With the “departure” of the virtual ESMO train in August, the ESMO Young Oncologists Committee (YOC) and the ESMO Climate Change Task Force are creating new opportunities for networking and sharing knowledge, while raising awareness on how climate change hits on cancer care
Following the success of 2020, the Virtual Train to ESMO has been travelling around the globe to offer daily educational activities designed by young oncologists for young oncologists, anticipating the spirit of networking and knowledge-sharing which will animate the ESMO Congress 2021, officially opening on 16 September.
The daily interactions on this virtual tour are a chance to revive the experience we had become used to during the ESMO congress
The initiative has been organised by the ESMO Young Oncologists Committee (YOC) in collaboration with the ESMO Climate Change Task Force, to create a friendly virtual environment where young oncologists can interact with their peers and with more experienced colleagues, and feel completely at ease to ask questions they would be reluctant to pose in a more formal setting. “Despite we have adapted to the new conditions imposed by the pandemic, the fact is that we still lag behind in how we relate to each other compared to the pre-COVID-19 era,” says ESMO YOC Chair Dr Teresa Amaral. “Our work has changed significantly over the last two years and the daily interactions on this virtual tour are almost like a fresh start, a chance to revive the experience we had become used to during the ESMO congress.”
Departed from Estonia on 26 August, the virtual train has travelled through 15 countries in total and will symbolically stop on 16 September in Paris, the city originally selected to host ESMO’s annual congress. The condensed format includes YO mentorship sessions, YO clinical case discussions, “How-To” sessions and, for the first time this year, a session totally dedicated to climate change issues. “Young oncologists are undoubtedly the ones who will suffer the most from climate changes in the future: this might translate into constraints on our ability to study, to learn, and the care we can offer to our patients, when global emergencies hit us”, highlights Amaral.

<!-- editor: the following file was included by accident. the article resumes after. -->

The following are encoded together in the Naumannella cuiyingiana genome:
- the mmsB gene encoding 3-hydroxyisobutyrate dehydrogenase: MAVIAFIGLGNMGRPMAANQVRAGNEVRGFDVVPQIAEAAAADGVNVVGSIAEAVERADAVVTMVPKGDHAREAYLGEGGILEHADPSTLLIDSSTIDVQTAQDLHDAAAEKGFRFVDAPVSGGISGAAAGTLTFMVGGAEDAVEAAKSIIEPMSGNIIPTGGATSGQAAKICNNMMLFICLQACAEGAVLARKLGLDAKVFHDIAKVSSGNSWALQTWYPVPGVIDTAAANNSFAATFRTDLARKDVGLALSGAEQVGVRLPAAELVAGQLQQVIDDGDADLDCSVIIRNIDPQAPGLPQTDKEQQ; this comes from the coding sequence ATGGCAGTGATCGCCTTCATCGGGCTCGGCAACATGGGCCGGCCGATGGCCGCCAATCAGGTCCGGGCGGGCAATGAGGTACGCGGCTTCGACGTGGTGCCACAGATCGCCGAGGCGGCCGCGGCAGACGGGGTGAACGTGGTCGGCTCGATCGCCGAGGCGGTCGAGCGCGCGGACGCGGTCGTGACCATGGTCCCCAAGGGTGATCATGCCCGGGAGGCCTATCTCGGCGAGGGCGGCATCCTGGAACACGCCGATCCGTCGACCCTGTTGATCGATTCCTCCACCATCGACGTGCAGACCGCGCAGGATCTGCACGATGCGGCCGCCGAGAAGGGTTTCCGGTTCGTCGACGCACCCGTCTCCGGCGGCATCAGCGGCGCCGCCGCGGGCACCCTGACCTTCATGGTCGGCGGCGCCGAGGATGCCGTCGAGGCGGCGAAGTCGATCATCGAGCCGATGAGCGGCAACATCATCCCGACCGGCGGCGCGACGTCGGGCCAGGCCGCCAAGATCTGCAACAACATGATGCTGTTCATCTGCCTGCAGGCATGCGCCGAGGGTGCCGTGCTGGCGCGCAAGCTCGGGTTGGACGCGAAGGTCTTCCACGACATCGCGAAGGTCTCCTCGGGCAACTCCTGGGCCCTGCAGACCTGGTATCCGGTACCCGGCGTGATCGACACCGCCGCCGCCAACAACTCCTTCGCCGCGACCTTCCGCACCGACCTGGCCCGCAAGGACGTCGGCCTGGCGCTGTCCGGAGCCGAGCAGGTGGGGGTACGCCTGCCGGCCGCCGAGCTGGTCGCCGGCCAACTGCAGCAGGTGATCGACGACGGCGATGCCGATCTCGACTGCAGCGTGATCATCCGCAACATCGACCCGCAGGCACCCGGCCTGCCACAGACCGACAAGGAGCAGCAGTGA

The impact of climate change on oncology practice is profound and very underestimated
The Virtual Train to ESMO takes inspiration from an initiative launched in 2018 by Dr Joakim Crona from the University Hospital Uppsala Akademiska Sjukhuset, Sweden, to encourage oncologists to take a train rather than the airplane, whenever possible, to reach the locations where the main oncology events take place across Europe. “The impact of climate change on oncology practice is profound and very underestimated. Cancer patients are already impacted by climate change as they may be more vulnerable to suffer from heat-waves and extreme temperatures. Disturbances in healthcare infrastructure resulting from natural disasters can also affect their treatment,” explains Crona who is now Chair of the newly-established ESMO Climate Change Task Force. “To reduce the risk to our patients and to our entire society, the oncology community needs to change its current habits to reduce emissions of greenhouse gases. Travelling by train is one effective strategy, but also the enhancement of our environmentally friendly digital experiences by academic and professional societies may play a crucial role.”
So far, the Virtual Train to ESMO has also proven the value of virtual education. “Some of the ideas discussed last year have already resulted in new projects that will be presented very soon,” concludes Amaral. “Even before the pandemic, the YOC had discussed how we could better serve our YO community along the year, and also how we could bring networking opportunities and career advice, particularly for the colleagues outside Europe, with fewer chances to travel and meet us. We understand that this daily virtual environment will allow us to do just that.”